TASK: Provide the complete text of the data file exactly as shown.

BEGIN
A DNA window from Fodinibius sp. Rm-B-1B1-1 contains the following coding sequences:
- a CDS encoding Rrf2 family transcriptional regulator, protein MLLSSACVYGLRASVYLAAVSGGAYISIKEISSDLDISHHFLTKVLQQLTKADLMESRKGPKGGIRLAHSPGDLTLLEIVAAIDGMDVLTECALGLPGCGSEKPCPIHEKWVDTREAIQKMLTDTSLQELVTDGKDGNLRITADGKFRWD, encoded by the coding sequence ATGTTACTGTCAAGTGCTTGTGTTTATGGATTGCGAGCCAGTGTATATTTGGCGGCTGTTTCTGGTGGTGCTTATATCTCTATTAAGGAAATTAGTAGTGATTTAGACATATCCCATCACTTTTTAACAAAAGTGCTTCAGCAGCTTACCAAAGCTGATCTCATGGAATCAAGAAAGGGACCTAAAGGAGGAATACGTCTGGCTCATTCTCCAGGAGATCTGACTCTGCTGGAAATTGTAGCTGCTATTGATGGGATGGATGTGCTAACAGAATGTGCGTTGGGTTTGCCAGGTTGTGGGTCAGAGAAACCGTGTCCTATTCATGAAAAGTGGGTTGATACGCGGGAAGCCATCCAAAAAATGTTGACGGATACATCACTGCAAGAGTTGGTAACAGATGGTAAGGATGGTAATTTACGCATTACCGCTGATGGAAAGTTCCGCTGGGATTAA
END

A DNA window from Fodinibius sp. Rm-B-1B1-1 contains the following coding sequences:
- a CDS encoding Rrf2 family transcriptional regulator, protein MLLSSACVYGLRASVYLAAVSGGAYISIKEISSDLDISHHFLTKVLQQLTKADLMESRKGPKGGIRLAHSPGDLTLLEIVAAIDGMDVLTECALGLPGCGSEKPCPIHEKWVDTREAIQKMLTDTSLQELVTDGKDGNLRITADGKFRWD, encoded by the coding sequence ATGTTACTGTCAAGTGCTTGTGTTTATGGATTGCGAGCCAGTGTATATTTGGCGGCTGTTTCTGGTGGTGCTTATATCTCTATTAAGGAAATTAGTAGTGATTTAGACATATCCCATCACTTTTTAACAAAAGTGCTTCAGCAGCTTACCAAAGCTGATCTCATGGAATCAAGAAAGGGACCTAAAGGAGGAATACGTCTGGCTCATTCTCCAGGAGATCTGACTCTGCTGGAAATTGTAGCTGCTATTGATGGGATGGATGTGCTAACAGAATGTGCGTTGGGTTTGCCAGGTTGTGGGTCAGAGAAACCGTGTCCTATTCATGAAAAGTGGGTTGATACGCGGGAAGCCATCCAAAAAATGTTGACGGATACATCACTGCAAGAGTTGGTAACAGATGGTAAGGATGGTAATTTACGCATTACCGCTGATGGAAAGTTCCGCTGGGATTAA